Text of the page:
• Then there’s the fact that the magnet is encased in rubber.

So if you’re an expert on sharks or the physics that apply here, please feel free to comment with your 2 cents, but I’m going to focus on their “scientific testing”.

Sharkbanz are a fun, easy way to add peace of mind to the everyday ocean swim, surf, or snorkel, but make no mistake: the science is real.


This technology has been tested extensively on over ten of the most common predatory shark species…

On the website, there are several references to videos that supposedly show this “extensive testing”. However, most of the videos I’ve found when I click those links are media interviews in which the owners say very little. There are certainly no published articles from peer-reviewed journals, not even some about electroreceptors in sharks that don’t really support their claims. They don’t even try to fake it. What I did find are a few unconvincing videos which show a couple of guys dropping a buoy into the water and watching a fish or two swim away from it.

In this video, the only one that claims to show testing, the voiceover claims that they tied a bracelet to a buoy “in order to be scientific” as well as safe before throwing it into the water with reef sharks. Then, he put two shark bands on his ankles and got into the water which, he claims, induced “obvious repellent reactions when the sharks approached the bands on my feet”. Finally, they “decided to get more of the controlled type of testing” by tying the bracelets around lead weights, which he claims produced “really astonishing repellent behavior”.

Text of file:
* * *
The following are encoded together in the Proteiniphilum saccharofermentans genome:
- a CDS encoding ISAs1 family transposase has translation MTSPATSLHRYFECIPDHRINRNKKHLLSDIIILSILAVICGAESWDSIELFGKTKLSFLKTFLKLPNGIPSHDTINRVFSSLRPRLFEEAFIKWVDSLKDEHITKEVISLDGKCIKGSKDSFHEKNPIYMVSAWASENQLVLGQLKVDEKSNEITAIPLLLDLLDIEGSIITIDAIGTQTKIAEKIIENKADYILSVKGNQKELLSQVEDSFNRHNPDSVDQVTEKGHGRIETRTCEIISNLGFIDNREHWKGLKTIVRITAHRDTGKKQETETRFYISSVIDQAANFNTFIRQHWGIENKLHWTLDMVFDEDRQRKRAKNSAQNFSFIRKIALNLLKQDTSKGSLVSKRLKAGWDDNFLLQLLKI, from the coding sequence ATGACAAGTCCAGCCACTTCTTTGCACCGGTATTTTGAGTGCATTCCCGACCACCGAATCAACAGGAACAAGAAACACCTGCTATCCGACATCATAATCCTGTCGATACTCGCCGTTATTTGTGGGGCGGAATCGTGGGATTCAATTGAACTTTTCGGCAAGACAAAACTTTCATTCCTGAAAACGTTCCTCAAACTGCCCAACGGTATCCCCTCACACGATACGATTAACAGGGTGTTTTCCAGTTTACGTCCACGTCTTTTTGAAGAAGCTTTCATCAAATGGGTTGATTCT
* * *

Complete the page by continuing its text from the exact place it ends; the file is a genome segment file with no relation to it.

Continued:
Well, I’m sorry guys, but scientists everywhere are laughing at you. They are giving you the virtual equivalent of “there, there” pats on the head and “aren’t you cute? Do you want to be a scientist when you grow up?” Except that given the voice on this video belongs to Dr. Patrick Rice, Senior Marine Biologist at SharkDefense, you’ll have a hard time convincing me that you don’t know quite well that you’re not scientifically testing anything. This is a marketing video and nothing more.

A very short, far-from-exhaustive list of plausible alternative explanations for what the video shows:

  • fish in the shots are not darting away from the bracelet, but rather toward food that was just dropped in the water
  • cherry-picking shots in which fish are swimming away
  • fish examined the item (or the person) and immediately recognized that it wasn’t food (or preferred food)
  • fish avoid things hanging from buoys or anything that looks like the item (rather than being repelled by the magnet)

Can you guess what a good, scientific test of this product might entail? A double-blind, placebo controlled study. In other words, you’d want to simulate the movement of a human being as much as possible. You’d want to stop chumming the water after you’ve introduced the treatment (the bracelet). Most of all, you would need to compare the fishes’ behavior toward a Sharkbanz™ bracelet to their behavior toward a placebo–a bracelet without the magnet. Also, you would need the people recording and judging the behavior to be blind to the condition (they cannot know whether the fish are reacting to an “active” bracelet or a placebo). Without that comparison all of these tests are worthless.

In sum, these guys are charging $60 for heavy rubber bracelet that people will buy because it claims to protect from shark attacks–an extremely rare event with a high fear factor.

In the U.S., it takes a lot of time and money to get a group like this to stop making ridiculous claims, but I have to wonder how this company is allowed to market and sell in Australia, given what happened with Power Balance.